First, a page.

First up, exciting news! GO-GN have published their annual research review. Led once again by Rob Farrow, this contains reviews of a number of papers in the open education space. It’s not intended to be an exhaustive literature analysis, but rather a selection of articles that we think cover some of the main areas. They are reviewed by members of the network and it’s an excellent example of the many hands makes light work principle of co-production. It’s worth a read all the way through for anyone interested in OER or OEP.
For the review I took on three MOOC papers. Individually they were all fine papers, and well written and researched. But overall, I was left with the feeling of “is that it?” Next year marks a decade since “The Year of the MOOC” and after all that disruption (sooo much disruption), and death of universities, what we actually have is less “Massive” and more “meh”. Allow me to explain…
The first paper was Castaño-Muñoz, J. & Rodrigues, M. (2021). Open to MOOCs? Evidence of their impact on labour market outcomes. This looked at whether participation in MOOCs has an impact on employability for the participants, which you’ll recall was a big claim of MOOCs. The method they used was to focus on two very employment oriented MOOCs in Spanish. They used two surveys, one in 2015 prior to the MOOC and one again in 2017. This more longitudinal study is rare, so it’s a very useful piece of research to undertake. Their main findings are that MOOC participation had no impact on wages but did increase the likelihood of workers continuing to work at the same firm and performing the same job.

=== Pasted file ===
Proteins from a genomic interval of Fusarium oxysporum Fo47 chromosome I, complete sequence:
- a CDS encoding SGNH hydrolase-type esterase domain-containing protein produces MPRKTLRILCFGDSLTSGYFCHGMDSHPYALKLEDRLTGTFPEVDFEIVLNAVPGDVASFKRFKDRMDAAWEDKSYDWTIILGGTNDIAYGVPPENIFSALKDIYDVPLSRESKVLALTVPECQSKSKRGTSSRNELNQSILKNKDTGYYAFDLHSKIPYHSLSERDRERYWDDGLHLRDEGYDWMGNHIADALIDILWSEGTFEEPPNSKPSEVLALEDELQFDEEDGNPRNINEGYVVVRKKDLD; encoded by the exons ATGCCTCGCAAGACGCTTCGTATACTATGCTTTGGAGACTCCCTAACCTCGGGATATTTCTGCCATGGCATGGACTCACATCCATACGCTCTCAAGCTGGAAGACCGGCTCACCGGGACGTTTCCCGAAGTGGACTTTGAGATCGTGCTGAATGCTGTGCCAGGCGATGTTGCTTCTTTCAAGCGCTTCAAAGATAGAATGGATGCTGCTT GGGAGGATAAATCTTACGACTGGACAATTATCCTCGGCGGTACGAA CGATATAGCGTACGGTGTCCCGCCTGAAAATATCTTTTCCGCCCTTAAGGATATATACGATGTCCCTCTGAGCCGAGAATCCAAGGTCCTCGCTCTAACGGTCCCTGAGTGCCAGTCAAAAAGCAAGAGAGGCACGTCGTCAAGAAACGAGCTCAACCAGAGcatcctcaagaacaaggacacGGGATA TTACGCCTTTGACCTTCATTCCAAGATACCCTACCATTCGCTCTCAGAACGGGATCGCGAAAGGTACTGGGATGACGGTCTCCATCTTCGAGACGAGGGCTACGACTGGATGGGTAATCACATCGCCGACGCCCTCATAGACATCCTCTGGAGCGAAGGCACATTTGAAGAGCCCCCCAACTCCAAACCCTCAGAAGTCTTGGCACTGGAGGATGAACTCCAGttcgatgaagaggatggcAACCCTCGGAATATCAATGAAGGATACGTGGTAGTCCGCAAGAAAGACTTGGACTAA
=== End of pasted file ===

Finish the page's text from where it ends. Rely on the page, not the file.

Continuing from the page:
The second paper was de Souza, N. S. & Perry, G. T. (2021). Women’s participation in MOOCs in the IT area. The authors examined data from over 4,000 learners across four MOOCs on a Brazilian platform, to examine whether women’s student profile, persistence and grades differed from those of men studying the same MOOCs. In general they found that difference between men and gender was not a factor in motivation, performance and persistence. This is an example of where a no difference finding is actually interesting (although the authors note that the common trait across MOOCs of participants being relatively privileged was seen here also).
The third paper was Li, H., Zhao, C., Long, T., Huang, Y., & Shu, F. (2021). Exploring the reliability and its influencing factors of peer assessment in massive open online courses. This paper examined the reliability of peer assessment in MOOCs. You may remember that the large scale and lack of formal support in many MOOCs led to many people proposing peer assessment as a solution to the scale issue. By examining over 5,700 submissions, across 18 assignments in three different MOOCs on a Chinese platform, the authors investigated the reliability of peer assessment in the MOOC context. They report that peer reviewers tended to give scores at the extremes and that peer assessment was not particularly reliable. They conclude that peer assessment should avoid being used as a summative assessment method in MOOCs. They point out that this is not the case in formal education, and that is perhaps not a surprise, as peer assessment requires advice and support to get right.
I admired all three of these papers, they were meticulous and had interesting findings. They’re my kind of papers. But given the hype we had all that time ago, collectively they ask the question was it all worth it? We have online courses that don’t revolutionise employment, don’t democratise education and whose pedagogy is flawed. Of course, you could find examples to counter these, they weren’t selected to represent all MOOC findings. But they do feel typical of the sort of results we get now. And that should be a lesson for the next ed tech revolution – when it all washes out you’ll have some quite interesting findings, but hardly any of the initial claims will still be left standing. Vive la revolution.